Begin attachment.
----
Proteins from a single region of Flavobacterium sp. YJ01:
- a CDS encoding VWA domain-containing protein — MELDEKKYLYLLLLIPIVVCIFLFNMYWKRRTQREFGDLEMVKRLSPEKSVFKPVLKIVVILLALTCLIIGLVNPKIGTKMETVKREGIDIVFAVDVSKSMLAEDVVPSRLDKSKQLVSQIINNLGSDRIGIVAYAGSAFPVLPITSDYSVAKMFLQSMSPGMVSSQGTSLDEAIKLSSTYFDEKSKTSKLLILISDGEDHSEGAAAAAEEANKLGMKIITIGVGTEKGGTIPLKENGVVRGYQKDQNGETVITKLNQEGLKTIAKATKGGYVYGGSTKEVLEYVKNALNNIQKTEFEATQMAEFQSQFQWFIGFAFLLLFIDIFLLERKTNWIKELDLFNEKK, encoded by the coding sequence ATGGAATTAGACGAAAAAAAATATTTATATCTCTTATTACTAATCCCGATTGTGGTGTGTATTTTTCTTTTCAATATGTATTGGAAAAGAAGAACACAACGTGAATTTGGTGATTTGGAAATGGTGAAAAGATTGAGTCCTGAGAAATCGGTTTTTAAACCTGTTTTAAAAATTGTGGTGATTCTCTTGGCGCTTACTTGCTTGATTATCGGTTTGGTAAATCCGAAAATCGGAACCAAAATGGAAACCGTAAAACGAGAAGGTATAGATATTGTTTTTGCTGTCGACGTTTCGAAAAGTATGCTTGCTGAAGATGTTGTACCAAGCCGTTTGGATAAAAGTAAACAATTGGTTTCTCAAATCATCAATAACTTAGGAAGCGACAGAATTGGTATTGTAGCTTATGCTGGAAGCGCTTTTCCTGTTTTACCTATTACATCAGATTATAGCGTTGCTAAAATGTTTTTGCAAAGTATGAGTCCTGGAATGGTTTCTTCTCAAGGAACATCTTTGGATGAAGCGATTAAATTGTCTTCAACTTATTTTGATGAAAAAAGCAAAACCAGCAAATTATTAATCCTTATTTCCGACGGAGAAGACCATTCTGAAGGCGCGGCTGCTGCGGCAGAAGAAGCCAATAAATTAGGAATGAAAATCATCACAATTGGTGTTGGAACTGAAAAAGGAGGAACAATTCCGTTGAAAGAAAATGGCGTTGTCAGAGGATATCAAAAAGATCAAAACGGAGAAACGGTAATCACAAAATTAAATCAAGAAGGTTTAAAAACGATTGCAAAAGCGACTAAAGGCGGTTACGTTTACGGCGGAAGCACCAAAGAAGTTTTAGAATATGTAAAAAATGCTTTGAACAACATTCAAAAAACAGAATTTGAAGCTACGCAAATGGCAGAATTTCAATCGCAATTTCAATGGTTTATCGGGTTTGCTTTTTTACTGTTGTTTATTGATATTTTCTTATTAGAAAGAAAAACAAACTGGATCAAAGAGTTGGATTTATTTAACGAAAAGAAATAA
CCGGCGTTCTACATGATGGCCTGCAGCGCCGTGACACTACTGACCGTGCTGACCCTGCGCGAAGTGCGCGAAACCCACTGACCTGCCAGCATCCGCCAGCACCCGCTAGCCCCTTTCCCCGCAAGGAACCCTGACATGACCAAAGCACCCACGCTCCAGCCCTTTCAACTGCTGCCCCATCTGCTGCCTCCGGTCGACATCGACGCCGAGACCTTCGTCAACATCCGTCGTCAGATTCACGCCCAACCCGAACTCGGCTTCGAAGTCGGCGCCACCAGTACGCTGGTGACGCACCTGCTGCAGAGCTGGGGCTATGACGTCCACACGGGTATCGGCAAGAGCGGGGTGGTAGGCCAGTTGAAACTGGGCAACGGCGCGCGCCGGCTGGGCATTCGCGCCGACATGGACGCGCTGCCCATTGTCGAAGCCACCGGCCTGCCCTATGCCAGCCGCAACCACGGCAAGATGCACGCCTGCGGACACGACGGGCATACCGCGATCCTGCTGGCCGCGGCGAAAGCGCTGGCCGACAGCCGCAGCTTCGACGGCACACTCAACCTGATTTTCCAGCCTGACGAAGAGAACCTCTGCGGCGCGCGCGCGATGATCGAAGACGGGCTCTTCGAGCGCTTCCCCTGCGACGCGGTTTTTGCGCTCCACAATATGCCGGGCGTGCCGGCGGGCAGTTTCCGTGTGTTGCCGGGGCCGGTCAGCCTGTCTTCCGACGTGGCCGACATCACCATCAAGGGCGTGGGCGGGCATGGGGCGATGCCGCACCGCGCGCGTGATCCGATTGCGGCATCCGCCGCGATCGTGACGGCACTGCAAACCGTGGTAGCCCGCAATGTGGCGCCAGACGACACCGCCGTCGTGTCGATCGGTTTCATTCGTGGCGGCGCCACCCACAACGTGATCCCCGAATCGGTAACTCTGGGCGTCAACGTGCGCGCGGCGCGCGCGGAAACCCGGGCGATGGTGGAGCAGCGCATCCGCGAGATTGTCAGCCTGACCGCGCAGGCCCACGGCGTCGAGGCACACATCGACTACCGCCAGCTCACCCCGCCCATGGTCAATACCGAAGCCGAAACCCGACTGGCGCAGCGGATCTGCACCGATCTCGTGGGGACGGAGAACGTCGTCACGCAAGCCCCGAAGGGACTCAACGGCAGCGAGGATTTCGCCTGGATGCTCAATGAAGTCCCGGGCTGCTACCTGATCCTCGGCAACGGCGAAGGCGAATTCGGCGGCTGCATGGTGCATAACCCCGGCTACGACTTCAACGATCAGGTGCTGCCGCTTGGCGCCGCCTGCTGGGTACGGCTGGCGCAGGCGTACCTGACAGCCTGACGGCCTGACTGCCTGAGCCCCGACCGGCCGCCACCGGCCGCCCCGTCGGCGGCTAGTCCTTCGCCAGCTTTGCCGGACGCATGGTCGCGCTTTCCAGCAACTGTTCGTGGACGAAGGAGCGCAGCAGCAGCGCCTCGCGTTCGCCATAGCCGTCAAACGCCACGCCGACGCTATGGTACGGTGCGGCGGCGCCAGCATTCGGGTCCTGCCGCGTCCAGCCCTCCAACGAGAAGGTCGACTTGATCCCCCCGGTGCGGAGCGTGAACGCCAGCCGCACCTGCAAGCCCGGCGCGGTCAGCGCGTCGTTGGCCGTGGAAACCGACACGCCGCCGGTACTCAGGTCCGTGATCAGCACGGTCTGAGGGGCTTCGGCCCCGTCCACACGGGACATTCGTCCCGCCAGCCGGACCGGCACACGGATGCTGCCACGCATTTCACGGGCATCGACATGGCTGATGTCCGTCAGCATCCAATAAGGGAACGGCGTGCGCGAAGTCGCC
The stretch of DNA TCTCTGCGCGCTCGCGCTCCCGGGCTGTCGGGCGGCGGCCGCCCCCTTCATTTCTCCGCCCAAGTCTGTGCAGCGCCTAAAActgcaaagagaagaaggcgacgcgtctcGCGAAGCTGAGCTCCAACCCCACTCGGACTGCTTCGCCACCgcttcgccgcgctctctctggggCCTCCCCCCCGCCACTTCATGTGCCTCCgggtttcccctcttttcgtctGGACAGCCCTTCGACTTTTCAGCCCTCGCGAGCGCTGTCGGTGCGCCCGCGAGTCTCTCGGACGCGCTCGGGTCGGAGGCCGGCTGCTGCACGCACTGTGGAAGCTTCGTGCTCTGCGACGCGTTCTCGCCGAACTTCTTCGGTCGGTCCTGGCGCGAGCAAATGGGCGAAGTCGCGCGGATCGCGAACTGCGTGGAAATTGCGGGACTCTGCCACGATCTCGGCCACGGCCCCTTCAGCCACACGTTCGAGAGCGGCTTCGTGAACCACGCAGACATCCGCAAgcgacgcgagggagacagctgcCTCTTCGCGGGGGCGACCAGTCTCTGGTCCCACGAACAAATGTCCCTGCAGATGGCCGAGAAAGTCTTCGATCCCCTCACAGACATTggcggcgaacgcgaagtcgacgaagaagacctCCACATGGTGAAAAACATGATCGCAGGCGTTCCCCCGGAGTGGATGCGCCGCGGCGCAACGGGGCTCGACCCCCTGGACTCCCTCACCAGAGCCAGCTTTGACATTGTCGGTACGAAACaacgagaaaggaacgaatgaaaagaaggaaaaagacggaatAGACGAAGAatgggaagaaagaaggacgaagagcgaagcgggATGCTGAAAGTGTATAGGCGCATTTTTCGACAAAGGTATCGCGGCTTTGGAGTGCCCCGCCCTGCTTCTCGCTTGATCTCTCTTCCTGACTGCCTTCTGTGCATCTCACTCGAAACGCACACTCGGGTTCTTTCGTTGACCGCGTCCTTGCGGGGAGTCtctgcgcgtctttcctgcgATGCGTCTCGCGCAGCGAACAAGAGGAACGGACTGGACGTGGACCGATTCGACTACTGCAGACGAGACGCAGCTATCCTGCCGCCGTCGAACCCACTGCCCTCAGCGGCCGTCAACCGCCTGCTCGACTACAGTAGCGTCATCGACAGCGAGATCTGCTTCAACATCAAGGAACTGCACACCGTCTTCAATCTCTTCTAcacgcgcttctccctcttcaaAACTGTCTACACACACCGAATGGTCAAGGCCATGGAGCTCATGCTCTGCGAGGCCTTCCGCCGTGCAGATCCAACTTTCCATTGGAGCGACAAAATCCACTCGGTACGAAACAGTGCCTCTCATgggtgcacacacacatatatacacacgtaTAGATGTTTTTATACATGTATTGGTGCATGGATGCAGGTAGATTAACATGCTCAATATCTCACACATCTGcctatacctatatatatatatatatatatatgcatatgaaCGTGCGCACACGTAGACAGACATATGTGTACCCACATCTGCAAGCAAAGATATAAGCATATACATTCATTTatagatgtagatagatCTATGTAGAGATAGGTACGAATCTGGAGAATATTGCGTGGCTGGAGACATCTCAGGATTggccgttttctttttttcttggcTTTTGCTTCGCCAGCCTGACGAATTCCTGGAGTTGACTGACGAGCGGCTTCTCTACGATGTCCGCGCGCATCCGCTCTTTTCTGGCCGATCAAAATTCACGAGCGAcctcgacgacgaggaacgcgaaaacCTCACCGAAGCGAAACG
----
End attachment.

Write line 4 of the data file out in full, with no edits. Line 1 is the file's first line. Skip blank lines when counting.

The stretch of DNA TCTCTGCGCGCTCGCGCTCCCGGGCTGTCGGGCGGCGGCCGCCCCCTTCATTTCTCCGCCCAAGTCTGTGCAGCGCCTAAAActgcaaagagaagaaggcgacgcgtctcGCGAAGCTGAGCTCCAACCCCACTCGGACTGCTTCGCCACCgcttcgccgcgctctctctggggCCTCCCCCCCGCCACTTCATGTGCCTCCgggtttcccctcttttcgtctGGACAGCCCTTCGACTTTTCAGCCCTCGCGAGCGCTGTCGGTGCGCCCGCGAGTCTCTCGGACGCGCTCGGGTCGGAGGCCGGCTGCTGCACGCACTGTGGAAGCTTCGTGCTCTGCGACGCGTTCTCGCCGAACTTCTTCGGTCGGTCCTGGCGCGAGCAAATGGGCGAAGTCGCGCGGATCGCGAACTGCGTGGAAATTGCGGGACTCTGCCACGATCTCGGCCACGGCCCCTTCAGCCACACGTTCGAGAGCGGCTTCGTGAACCACGCAGACATCCGCAAgcgacgcgagggagacagctgcCTCTTCGCGGGGGCGACCAGTCTCTGGTCCCACGAACAAATGTCCCTGCAGATGGCCGAGAAAGTCTTCGATCCCCTCACAGACATTggcggcgaacgcgaagtcgacgaagaagacctCCACATGGTGAAAAACATGATCGCAGGCGTTCCCCCGGAGTGGATGCGCCGCGGCGCAACGGGGCTCGACCCCCTGGACTCCCTCACCAGAGCCAGCTTTGACATTGTCGGTACGAAACaacgagaaaggaacgaatgaaaagaaggaaaaagacggaatAGACGAAGAatgggaagaaagaaggacgaagagcgaagcgggATGCTGAAAGTGTATAGGCGCATTTTTCGACAAAGGTATCGCGGCTTTGGAGTGCCCCGCCCTGCTTCTCGCTTGATCTCTCTTCCTGACTGCCTTCTGTGCATCTCACTCGAAACGCACACTCGGGTTCTTTCGTTGACCGCGTCCTTGCGGGGAGTCtctgcgcgtctttcctgcgATGCGTCTCGCGCAGCGAACAAGAGGAACGGACTGGACGTGGACCGATTCGACTACTGCAGACGAGACGCAGCTATCCTGCCGCCGTCGAACCCACTGCCCTCAGCGGCCGTCAACCGCCTGCTCGACTACAGTAGCGTCATCGACAGCGAGATCTGCTTCAACATCAAGGAACTGCACACCGTCTTCAATCTCTTCTAcacgcgcttctccctcttcaaAACTGTCTACACACACCGAATGGTCAAGGCCATGGAGCTCATGCTCTGCGAGGCCTTCCGCCGTGCAGATCCAACTTTCCATTGGAGCGACAAAATCCACTCGGTACGAAACAGTGCCTCTCATgggtgcacacacacatatatacacacgtaTAGATGTTTTTATACATGTATTGGTGCATGGATGCAGGTAGATTAACATGCTCAATATCTCACACATCTGcctatacctatatatatatatatatatatatgcatatgaaCGTGCGCACACGTAGACAGACATATGTGTACCCACATCTGCAAGCAAAGATATAAGCATATACATTCATTTatagatgtagatagatCTATGTAGAGATAGGTACGAATCTGGAGAATATTGCGTGGCTGGAGACATCTCAGGATTggccgttttctttttttcttggcTTTTGCTTCGCCAGCCTGACGAATTCCTGGAGTTGACTGACGAGCGGCTTCTCTACGATGTCCGCGCGCATCCGCTCTTTTCTGGCCGATCAAAATTCACGAGCGAcctcgacgacgaggaacgcgaaaacCTCACCGAAGCGAAACG